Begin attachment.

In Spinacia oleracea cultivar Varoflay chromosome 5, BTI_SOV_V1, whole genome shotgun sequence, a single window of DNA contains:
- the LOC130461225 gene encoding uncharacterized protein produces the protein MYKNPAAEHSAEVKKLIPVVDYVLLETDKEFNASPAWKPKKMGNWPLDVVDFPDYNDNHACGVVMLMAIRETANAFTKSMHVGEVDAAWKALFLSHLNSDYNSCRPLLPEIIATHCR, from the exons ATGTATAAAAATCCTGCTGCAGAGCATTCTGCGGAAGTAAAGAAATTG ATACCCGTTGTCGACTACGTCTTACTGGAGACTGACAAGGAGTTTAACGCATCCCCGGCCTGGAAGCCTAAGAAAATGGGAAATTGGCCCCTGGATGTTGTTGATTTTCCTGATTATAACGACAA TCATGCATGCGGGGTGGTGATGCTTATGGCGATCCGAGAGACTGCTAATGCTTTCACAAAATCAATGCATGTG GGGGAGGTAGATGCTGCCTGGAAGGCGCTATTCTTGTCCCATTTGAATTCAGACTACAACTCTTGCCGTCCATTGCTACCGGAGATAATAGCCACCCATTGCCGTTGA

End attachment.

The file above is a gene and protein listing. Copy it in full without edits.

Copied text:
In Spinacia oleracea cultivar Varoflay chromosome 5, BTI_SOV_V1, whole genome shotgun sequence, a single window of DNA contains:
- the LOC130461225 gene encoding uncharacterized protein produces the protein MYKNPAAEHSAEVKKLIPVVDYVLLETDKEFNASPAWKPKKMGNWPLDVVDFPDYNDNHACGVVMLMAIRETANAFTKSMHVGEVDAAWKALFLSHLNSDYNSCRPLLPEIIATHCR, from the exons ATGTATAAAAATCCTGCTGCAGAGCATTCTGCGGAAGTAAAGAAATTG ATACCCGTTGTCGACTACGTCTTACTGGAGACTGACAAGGAGTTTAACGCATCCCCGGCCTGGAAGCCTAAGAAAATGGGAAATTGGCCCCTGGATGTTGTTGATTTTCCTGATTATAACGACAA TCATGCATGCGGGGTGGTGATGCTTATGGCGATCCGAGAGACTGCTAATGCTTTCACAAAATCAATGCATGTG GGGGAGGTAGATGCTGCCTGGAAGGCGCTATTCTTGTCCCATTTGAATTCAGACTACAACTCTTGCCGTCCATTGCTACCGGAGATAATAGCCACCCATTGCCGTTGA